Russell v. Allianz Life Insurance Co. of North America, 2015 U.S. Dist. LEXIS 1946 (Jan. 8, 2015)
Managing client expectations can pose a particular challenge to valuation experts. The appraiser runs the risk of alienating the client if he or she insists on testing assumptions related to damages. But not doing due diligence comes with the risk of being precluded from testifying at trial. This dilemma played out to disastrous effect for the expert in a recent Daubert case concerning a 70-year-old insurance agent who was terminated by the insurance carrier and sued for breach of contract.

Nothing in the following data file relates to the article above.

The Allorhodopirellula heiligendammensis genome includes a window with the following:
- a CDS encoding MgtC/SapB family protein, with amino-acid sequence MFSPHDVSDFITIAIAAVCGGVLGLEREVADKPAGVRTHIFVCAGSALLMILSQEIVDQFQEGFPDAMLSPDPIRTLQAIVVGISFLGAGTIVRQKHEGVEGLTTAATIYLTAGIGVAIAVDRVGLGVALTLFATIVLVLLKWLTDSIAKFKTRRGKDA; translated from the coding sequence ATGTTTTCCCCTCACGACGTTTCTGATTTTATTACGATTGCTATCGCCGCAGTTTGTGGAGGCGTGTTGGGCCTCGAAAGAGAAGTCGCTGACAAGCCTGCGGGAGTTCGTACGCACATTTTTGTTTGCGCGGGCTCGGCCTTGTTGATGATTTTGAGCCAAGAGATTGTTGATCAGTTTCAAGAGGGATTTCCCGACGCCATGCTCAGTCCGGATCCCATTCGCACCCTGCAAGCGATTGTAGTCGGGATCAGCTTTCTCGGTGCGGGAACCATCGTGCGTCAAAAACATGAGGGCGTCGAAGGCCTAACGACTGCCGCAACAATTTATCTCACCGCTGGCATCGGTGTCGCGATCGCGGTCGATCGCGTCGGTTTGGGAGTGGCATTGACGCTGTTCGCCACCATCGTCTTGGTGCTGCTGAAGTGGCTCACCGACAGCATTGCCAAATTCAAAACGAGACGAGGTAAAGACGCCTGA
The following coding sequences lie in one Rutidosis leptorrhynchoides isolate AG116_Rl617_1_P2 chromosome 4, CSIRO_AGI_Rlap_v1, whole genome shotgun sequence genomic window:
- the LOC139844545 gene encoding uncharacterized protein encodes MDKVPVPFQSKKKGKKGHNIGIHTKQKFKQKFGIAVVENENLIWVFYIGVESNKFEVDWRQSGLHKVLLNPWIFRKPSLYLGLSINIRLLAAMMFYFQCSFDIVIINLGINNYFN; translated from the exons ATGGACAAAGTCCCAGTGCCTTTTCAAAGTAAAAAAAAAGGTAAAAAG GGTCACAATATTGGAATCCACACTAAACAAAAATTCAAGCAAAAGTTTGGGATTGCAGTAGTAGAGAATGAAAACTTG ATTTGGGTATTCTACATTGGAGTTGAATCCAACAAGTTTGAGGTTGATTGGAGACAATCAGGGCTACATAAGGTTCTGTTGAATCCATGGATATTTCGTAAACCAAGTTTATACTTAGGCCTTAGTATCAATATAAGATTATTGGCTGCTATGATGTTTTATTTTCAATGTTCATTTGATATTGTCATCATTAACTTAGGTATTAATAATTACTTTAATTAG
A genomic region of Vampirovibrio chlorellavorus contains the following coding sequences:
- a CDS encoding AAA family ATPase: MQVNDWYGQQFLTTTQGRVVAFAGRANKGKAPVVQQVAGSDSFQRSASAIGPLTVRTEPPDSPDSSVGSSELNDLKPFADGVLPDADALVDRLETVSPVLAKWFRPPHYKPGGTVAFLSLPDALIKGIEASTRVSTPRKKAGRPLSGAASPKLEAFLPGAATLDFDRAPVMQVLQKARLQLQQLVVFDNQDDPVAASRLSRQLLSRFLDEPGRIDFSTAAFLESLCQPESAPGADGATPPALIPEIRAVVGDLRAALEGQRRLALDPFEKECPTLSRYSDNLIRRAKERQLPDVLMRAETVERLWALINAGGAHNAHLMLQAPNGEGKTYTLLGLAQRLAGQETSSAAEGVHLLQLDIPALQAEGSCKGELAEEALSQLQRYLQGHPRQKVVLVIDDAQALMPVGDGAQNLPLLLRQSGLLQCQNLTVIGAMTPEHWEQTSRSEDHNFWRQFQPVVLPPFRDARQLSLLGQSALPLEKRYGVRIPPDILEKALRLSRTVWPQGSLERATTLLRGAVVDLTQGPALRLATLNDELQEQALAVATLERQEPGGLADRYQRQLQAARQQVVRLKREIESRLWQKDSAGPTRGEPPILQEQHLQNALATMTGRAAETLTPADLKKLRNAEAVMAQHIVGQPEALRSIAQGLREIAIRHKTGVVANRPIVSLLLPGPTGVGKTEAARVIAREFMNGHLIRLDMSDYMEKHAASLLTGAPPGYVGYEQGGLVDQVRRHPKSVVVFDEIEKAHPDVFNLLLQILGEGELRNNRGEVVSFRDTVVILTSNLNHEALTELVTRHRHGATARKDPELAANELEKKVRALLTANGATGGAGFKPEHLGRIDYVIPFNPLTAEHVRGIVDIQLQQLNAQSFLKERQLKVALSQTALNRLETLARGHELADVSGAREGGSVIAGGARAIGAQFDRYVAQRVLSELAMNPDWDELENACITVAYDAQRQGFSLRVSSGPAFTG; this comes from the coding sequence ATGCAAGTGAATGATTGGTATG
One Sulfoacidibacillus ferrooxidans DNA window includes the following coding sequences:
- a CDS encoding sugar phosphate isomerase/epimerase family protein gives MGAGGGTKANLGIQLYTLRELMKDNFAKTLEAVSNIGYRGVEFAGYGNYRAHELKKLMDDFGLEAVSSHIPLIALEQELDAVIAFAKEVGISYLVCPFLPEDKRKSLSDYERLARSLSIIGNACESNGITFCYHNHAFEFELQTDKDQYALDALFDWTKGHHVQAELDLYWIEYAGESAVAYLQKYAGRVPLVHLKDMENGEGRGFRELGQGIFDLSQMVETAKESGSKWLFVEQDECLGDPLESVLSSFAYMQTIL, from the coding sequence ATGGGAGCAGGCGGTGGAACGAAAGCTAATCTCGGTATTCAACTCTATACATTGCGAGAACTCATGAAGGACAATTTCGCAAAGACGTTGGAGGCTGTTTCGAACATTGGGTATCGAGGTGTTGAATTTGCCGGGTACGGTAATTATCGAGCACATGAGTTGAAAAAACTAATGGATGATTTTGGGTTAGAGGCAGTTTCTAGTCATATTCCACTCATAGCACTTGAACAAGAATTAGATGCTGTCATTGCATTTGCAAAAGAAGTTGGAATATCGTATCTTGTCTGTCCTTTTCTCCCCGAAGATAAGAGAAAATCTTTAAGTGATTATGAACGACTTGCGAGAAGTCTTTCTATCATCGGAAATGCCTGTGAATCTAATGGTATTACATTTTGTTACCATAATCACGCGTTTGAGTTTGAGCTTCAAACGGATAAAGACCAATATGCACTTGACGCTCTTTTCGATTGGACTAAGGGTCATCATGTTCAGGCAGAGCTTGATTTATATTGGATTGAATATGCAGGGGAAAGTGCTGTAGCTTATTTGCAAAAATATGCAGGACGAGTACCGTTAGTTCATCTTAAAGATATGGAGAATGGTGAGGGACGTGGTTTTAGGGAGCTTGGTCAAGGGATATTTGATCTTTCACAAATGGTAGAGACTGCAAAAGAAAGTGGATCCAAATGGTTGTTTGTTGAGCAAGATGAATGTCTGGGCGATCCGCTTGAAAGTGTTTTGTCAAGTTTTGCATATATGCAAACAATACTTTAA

The plaintiff retained an experienced expert whose lost profits calculation assumed, among other things, that the plaintiff would continue to live and work for another 10 years. This period was based on nothing more than the plaintiff’s assurances that he was in good health, loved working as an insurance agent, and thought of the work as “retirement work.”
By the expert's own account, he normally would use several objective work-life expectancy studies in his damages calculation. But he opted not do so in this instance, in part because the plaintiff’s age made using the tables unworkable.
This deviation from the objective standard provided a perfect opening for the defendant’s Daubert attack. The court lambasted the expert for building his valuation on the plaintiff’s “self-serving” statements. It also found other serious flaws in the damages analysis.
Find out more about the case here.